United States District Court, W.D. Washington, Tacoma
ORDER GRANTING DEFENDANTS' MOTION TO
BENJAMIN H. SETTLE, UNITED STATES DISTRICT JUDGE.
matter comes before the Court on Defendant United States of
America's (“Government”) motion to dismiss.
Dkt. 17. The Court has considered the pleadings filed in
support of and in opposition to the motion and the remainder
of the file and hereby grants the motion for the reasons
August 26, 2016, Plaintiffs Jaime Demello, the Estate of
Alexander Demello, Michael Demello, and minor children A.D.
and O.D. (collectively “Demellos”), filed a
complaint against the Government, Adonis Brown
(“Brown”), and several unnamed others. Dkt. 1
(“Compl.”). The Demellos assert claims for common
law negligence, premise liability, wrongful death, and
negligent infliction of emotional distress
(“NIED”). Id. at 6. On October 13, 2016,
the Government answered. Dkt. 10. On December 13, 2016,
default was entered against Brown. Dkt. 15.
1, 2017, the Government filed a motion to dismiss. Dkt. 17.
On June 12, 2017, the Demellos responded. Dkt. 24. On June
16, 2017, the Government replied. Dkt. 25.
case involves a shooting on Joint Base Lewis-McChord
(“JBLM”) which resulted in the death of minor
civilian, Alexander Demello. The Demellos allege that the
Government's failure to secure the perimeter separating
the base from a civilian neighborhood, despite safety
complaints and knowledge of criminal activity in the area,
breached a duty owed to Alexander Demello and proximately
caused his death and the other injuries alleged.
perimeter at issue is marked by a chain-link fence that
stands “at the end of Woodbrook Drive SW just beyond
150th St SW, in Lakewood, WA.” Compl. at
¶ 3.1. The fence separates a wooded area of undeveloped
JBLM property from the adjacent civilian residential area
(“Woodbrook neighborhood”). Id. As of
October 20, 2015, there was no signage along the fence to
indicate that the property beyond belonged to JBLM.
Id. at ¶ 3.3. Just beyond the fence there is a
trail through the undeveloped wooded area of JBLM that
Woodbrook neighborhood residents used as a dog-walking trail
and park. Id. at ¶ 3.2. There has been
a“6-foot by 3-foot hole” in the fence since 2007.
Id. at ¶¶ 3.1, 3.2. Brown had frequently
used the hole in the fence to access the trail on JBLM
property. Id. at 3.5. The hole and civilian use of
the property beyond it were documented in “complaints
to the Security Specialist of JBLM on May 18, 2011, ”
which indicated that the hole was “a safety risk and
security issue” and should be repaired
“ASAP.” Id. at ¶ 3.12. There have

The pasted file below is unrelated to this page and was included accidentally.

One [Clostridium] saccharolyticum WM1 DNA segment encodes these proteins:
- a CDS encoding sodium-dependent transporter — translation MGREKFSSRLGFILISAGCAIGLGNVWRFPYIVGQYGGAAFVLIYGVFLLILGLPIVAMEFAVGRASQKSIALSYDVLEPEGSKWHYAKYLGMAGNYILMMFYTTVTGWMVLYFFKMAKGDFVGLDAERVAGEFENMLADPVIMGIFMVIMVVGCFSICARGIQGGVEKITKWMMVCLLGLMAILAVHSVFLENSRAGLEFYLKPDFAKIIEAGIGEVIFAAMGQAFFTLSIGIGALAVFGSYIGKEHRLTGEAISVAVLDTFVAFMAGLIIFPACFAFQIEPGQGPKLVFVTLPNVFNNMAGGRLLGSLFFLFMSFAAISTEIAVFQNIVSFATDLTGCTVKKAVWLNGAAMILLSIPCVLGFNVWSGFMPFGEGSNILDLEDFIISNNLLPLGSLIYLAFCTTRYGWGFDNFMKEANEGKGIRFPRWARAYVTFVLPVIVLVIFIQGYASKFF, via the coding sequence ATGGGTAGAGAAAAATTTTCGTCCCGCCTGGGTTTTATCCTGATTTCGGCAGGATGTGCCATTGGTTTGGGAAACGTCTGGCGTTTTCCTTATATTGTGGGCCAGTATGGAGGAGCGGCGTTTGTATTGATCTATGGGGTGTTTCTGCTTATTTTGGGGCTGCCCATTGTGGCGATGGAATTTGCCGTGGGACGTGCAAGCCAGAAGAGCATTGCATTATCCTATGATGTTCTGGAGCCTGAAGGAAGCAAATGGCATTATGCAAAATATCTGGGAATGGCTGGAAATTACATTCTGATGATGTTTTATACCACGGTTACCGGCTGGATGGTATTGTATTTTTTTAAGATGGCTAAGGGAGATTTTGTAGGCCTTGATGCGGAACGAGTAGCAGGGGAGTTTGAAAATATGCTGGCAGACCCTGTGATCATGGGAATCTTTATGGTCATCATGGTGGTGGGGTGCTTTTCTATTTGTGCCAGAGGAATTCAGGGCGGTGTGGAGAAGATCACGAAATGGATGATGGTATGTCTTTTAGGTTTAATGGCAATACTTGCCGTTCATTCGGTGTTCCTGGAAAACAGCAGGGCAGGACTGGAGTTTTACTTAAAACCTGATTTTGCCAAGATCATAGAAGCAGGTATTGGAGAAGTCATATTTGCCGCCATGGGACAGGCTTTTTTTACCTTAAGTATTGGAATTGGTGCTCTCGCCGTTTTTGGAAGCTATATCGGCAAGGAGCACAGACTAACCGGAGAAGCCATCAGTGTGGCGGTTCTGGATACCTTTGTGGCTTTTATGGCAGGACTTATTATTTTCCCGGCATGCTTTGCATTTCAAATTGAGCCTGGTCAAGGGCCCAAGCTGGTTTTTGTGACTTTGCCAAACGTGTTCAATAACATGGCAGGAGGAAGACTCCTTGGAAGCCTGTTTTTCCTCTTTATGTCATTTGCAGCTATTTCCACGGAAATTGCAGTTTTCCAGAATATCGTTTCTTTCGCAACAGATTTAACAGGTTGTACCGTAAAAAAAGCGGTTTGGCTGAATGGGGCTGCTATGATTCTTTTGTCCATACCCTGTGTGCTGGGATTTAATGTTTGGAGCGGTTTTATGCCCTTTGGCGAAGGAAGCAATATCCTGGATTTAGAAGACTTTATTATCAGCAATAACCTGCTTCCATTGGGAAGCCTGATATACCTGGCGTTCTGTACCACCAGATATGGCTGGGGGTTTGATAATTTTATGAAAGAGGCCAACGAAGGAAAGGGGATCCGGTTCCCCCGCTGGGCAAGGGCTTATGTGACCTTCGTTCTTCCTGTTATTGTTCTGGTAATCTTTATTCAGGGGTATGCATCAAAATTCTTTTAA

also been reports of criminal activity in the area around the
compromised fence. Id. at ¶¶ 3.2, 3.11.
October 20, 2015, 14-year-old A.D. and his 13-year-old
brother, Alexander Demello, followed their 17-year-old
friend, Brown, onto the undeveloped wooded area of JBLM
property. The Demellos and Brown were residents of the
Woodbrook neighborhood, and “had no knowledge that the
wooded property adjacent to their neighborhood belonged to
JBLM or that it was Government Property.” Id.
at ¶¶ 3.4, 3.5. While the boys were walking the
trail through the undeveloped wooded area of JBLM property,
Brown “found a gun under some brush.” Compl. at
¶ 3.7. In the hands of Brown, the gun accidently fired,
striking Alexander Demello “in the face just below his
right eye.” Id. On October 25, 2015, Alexander
Demello died at Mary Bridge Children's Hospital in
Tacoma, Washington. Id. at ¶¶ 3.9, 3.10.
moves to dismiss for lack of subject matter jurisdiction.
Motions to dismiss brought under Rule 12(b)(1) of the Federal
Rules of Civil Procedure may challenge jurisdiction factually
by “disputing the truth of the allegations that, by
themselves, would otherwise invoke federal jurisdiction,
” or facially by “asserting that allegations in
the complaint are insufficient on their face to invoke
federal jurisdiction.” Safe Air for Everyone v.
Meyer, 373 F.3d 1035, 1039 (9th Cir. 2004). For facial
challenges, a plaintiff's allegations are assumed as true
and the complaint is construed in his favor. Id.
Federal courts are presumed to lack jurisdiction and on a
motion to dismiss pursuant to Rule 12(b)(1) the burden of
proof is on the plaintiff to establish subject matter
jurisdiction. Stock West, Inc. v. Confederated
Tribes, 873 F.2d 1221, 1225 (9th Cir. 1989). To meet
this burden in an action against the Government, a plaintiff
“must point to an unequivocal waiver of sovereign
immunity.” Blue v. Windall, 162 F.3d 541, 544
(9th Cir. 1998) (citing Holloman v. Watt, 708 F.2d
1399, 1401 (9th Cir. 1983)).
Discretionary Function Exception
Demellos bring claims against the Government pursuant to the
Federal Tort Claims Act (“FTCA”). The FTCA is a
limited waiver of sovereign immunity that allows claims to be
brought against the Government for “the negligent or
wrongful act or omission of any employee of the government
while acting within the scope of his office or
employment.” 28 U.S.C. § 2675(a). Congress has
designated numerous exceptions to the FTCA's waiver of
sovereign immunity by exempting the Government from liability
for certain types of claims. See 28 U.S.C. §
2680. These statutory exceptions must be construed strictly
in favor of the Government. U.S. v. Nordic Village,
503 U.S. 30, 34 (1992) (citing McMahon v. U.S., 342
U.S. 25, 27 (1951) (“statutes which waive immunity of
the Government from suit are to be construed strictly in
favor of the sovereign.”); F.D.I.C. v. Craft,
157 F.3d 697, 707 (9th Cir. 1998) (“the FTCA's
waiver of sovereign immunity is ...